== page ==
The HTML Canvas element was introduced by Apple in 2004. It was originally created to power the Dashboard concept introduced in OS X 10.4. The Canvas element was a part of Apple WebKit from 2004, in 2005 it became a part of Mozilla browsers and then Opera. Today, all browsers worth using sports support for the Canvas element. In this article I'll be creating a demo involving a simple line drawing on a Canvas element.
To be a proper red line drawing application today there are several considerations to be taken into account.
- You must support both touch devices and dusty old mouse enabled devices
- You must take Hi-res or retina devices into consideration. You wouldn't want blurry red lines now would you.
- The thing needs to be performant
Take a look at the full CoffeeScript code for the demo. It has a bunch of comments.
Supporting touch and mouse events
if 'ontouchstart' of window # .. then switch to touch mode @mode = 'touch'
From line 8 in the code. Here we check if the event «ontouchstart» exists in the window object. If it does we know that this device supports touch events. We then keep this result in the «mode» property for use later on. Easy peasy. Let's add som listeners.
if @mode is 'touch' canvas.addEventListener 'touchstart', @, false canvas.addEventListener 'touchmove', @, false canvas.addEventListener 'touchcancel', @, false else canvas.addEventListener 'mousedown', @, false canvas.addEventListener 'mouseup', @, false
We use the «mode» property and add touch and mouse listeners. Note that we do not add any listeners for when the mouse is moving, this we do in the mouse up and down events. See the section at the end of the article as an explanation as to why.
Supporting retina quality graphics
This is a tiny bit trickier, but not much. What we need is to know the scale factor of the display of the device. We can then use this number to calculate the size of the canvas itself and how lines are drawn.
Let's start with finding the scale factor.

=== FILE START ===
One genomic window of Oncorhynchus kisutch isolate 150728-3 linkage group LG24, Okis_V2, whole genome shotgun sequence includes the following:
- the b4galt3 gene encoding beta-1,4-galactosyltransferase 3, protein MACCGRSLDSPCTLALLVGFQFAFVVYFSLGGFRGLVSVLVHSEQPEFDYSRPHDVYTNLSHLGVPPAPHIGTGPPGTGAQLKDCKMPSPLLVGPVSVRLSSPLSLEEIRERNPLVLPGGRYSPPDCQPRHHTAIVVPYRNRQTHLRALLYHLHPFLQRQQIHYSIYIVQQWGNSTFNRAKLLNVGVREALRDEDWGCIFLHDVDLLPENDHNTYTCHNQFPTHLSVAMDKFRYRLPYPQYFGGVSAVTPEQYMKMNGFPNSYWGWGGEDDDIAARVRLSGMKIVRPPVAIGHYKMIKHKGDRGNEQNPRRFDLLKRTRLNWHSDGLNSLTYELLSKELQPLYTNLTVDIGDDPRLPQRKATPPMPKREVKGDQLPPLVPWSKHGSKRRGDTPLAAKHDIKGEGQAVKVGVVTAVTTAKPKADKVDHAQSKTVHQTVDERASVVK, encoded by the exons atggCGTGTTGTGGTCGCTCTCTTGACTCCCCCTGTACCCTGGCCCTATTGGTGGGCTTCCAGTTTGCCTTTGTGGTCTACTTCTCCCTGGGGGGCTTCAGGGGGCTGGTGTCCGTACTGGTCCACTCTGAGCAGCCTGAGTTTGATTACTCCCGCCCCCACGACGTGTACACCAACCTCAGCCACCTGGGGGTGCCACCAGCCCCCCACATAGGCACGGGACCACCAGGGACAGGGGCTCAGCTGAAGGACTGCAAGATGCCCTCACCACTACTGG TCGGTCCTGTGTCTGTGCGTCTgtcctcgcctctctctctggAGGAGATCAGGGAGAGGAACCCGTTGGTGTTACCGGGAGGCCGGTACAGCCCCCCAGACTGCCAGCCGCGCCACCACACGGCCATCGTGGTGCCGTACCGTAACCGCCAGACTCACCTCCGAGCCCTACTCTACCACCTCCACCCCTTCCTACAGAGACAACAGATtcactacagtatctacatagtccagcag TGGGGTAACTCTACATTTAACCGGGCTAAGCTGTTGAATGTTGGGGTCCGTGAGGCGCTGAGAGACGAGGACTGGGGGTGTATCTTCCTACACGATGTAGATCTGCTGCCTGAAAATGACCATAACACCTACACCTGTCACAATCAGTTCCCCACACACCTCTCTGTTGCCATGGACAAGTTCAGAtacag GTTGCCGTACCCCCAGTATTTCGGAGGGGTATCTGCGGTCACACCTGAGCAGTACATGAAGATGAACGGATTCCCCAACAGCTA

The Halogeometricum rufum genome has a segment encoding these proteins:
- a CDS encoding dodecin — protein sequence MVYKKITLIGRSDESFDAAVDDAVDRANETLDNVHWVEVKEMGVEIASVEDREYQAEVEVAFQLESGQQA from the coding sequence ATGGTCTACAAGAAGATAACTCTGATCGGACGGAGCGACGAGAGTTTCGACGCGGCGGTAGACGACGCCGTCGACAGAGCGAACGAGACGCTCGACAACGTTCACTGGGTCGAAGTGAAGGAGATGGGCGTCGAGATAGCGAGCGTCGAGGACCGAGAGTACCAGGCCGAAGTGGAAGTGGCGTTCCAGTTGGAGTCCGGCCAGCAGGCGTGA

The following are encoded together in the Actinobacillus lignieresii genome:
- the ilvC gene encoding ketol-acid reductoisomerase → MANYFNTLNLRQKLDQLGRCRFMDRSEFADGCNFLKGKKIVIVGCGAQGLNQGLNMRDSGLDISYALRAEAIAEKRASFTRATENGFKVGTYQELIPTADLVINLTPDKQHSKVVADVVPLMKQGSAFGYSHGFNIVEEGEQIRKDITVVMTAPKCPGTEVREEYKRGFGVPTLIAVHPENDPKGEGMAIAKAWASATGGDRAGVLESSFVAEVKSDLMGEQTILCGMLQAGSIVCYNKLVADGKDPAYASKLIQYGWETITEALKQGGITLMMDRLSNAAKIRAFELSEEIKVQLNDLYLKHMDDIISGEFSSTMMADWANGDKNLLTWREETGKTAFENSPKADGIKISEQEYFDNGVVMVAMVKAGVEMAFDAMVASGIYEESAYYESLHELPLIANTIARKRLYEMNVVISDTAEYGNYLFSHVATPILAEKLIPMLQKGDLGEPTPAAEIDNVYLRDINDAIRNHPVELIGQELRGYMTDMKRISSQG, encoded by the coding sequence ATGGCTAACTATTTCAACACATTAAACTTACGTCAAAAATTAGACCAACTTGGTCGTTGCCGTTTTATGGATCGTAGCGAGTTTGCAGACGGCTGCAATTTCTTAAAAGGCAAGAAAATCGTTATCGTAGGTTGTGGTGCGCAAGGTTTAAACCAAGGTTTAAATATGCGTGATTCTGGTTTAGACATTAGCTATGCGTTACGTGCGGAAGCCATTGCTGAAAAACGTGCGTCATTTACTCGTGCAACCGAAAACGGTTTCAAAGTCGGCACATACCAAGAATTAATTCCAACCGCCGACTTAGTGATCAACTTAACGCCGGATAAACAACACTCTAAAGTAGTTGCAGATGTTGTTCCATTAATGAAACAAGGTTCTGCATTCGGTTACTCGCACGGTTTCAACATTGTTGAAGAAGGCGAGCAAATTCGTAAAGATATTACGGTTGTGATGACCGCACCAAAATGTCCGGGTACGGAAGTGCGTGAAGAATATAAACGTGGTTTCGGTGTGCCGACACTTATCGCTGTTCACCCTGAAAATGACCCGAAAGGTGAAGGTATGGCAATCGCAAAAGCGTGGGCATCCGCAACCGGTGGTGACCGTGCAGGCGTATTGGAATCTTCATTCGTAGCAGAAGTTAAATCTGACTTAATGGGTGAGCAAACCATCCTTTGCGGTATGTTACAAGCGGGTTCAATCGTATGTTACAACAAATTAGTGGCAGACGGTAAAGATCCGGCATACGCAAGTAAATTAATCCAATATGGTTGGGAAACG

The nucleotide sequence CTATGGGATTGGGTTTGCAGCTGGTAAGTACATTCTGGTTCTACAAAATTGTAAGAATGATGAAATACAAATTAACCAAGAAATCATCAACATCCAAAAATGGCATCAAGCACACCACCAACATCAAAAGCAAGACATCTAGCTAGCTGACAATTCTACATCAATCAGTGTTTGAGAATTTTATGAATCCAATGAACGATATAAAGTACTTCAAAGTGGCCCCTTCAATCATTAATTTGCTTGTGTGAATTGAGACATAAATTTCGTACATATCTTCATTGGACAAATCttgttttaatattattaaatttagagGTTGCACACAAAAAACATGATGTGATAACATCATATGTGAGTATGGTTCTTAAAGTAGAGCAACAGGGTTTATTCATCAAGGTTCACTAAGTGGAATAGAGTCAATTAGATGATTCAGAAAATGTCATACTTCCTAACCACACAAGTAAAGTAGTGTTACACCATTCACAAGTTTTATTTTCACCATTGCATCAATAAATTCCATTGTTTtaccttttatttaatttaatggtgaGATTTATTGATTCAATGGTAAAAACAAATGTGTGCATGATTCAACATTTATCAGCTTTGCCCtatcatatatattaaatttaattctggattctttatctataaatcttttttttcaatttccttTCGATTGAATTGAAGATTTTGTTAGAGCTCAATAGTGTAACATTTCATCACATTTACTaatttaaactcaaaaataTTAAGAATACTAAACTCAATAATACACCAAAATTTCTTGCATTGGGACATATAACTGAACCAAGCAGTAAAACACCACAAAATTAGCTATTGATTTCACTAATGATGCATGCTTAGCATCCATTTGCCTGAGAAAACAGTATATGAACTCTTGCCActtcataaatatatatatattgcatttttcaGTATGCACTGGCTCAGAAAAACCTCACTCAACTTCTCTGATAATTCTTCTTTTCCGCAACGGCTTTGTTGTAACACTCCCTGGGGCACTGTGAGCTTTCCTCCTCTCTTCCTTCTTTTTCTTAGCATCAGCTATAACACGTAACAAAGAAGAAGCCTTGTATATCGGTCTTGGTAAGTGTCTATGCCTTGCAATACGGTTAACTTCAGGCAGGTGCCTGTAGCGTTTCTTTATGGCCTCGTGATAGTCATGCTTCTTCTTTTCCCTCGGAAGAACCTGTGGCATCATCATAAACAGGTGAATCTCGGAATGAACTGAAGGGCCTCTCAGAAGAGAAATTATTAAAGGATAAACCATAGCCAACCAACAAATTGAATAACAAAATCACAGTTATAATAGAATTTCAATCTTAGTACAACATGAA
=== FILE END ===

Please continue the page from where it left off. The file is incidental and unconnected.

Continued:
@scaleFactor = window.devicePixelRatio || 1;
If there is a property on window called «devicePixelRatio» we use that value, if not we default to 1, which basically means that it's a "normal" display or a piece of shit old browser. The «devicePixelRatio» will output a multiplier, like 2 for the iPad Mini Retina. This number gives us the value on which to multiply.
Scaling the canvas element correctly
Calculating the size of the actual canvas element looks something like this (if you want the canvas to span the entire browser window).
canvas.width = window.innerWidth * @scaleFactor canvas.height = window.innerHeight * @scaleFactor
On a "normal" display the width of the canvas would be equal to the inner width of the window. On an iPad Mini Retina it would be «innerWidth x 2», because the «scaleFactor» of the iPad Mini Retina is 2.
It's important to note that the canvas element is now twice or more the size of what you intend to display it at. You fix that by setting the style width and height to the intended display size, which in the case of an iPad Mini Retina will be half the size of the canvas backing store (the actual drawing size).
Scaling the drawing context
@ctx = canvas.getContext '2d' @ctx.strokeStyle = 'rgba(255,0,0,1)' @ctx.lineWidth = 5 * @scaleFactor
The «ctx» property holds the 2d drawing context of the canvas. On the second line we tell the context that any lines drawn, should be red - of course. On the third line the thickness of the line is set and like we did with the canvas backing store we multiply with the scale factor. Remember that a canvas on the iPad Mini Retina is twice the size of what it's displayed as (yep, yep). If we didn't multiply the line thickness if would actually display at 2.5..and that would be stupid because we want it to look the same everywhere, except it will look sharper on retina displays.
@ctx.moveTo e.touches.pageX * @scaleFactor, e.touches.pageY * @scaleFactor #... @ctx.lineTo e.touches.pageX * @scaleFactor, e.touches.pageY * @scaleFactor
The same multiplication also needs to happen every time we either move the drawing pointer or draw a line. If we didn't do this the line would be drawn with an offset of the finger or the cursor - again, we don't want that. And that's it, ha!
For mouse mode, it's also a good idea to remove the «mosemove» listener when the move isn't pressed. This way you won't get a bunch of events firing all over the place when you really don't need them.
That's all folks.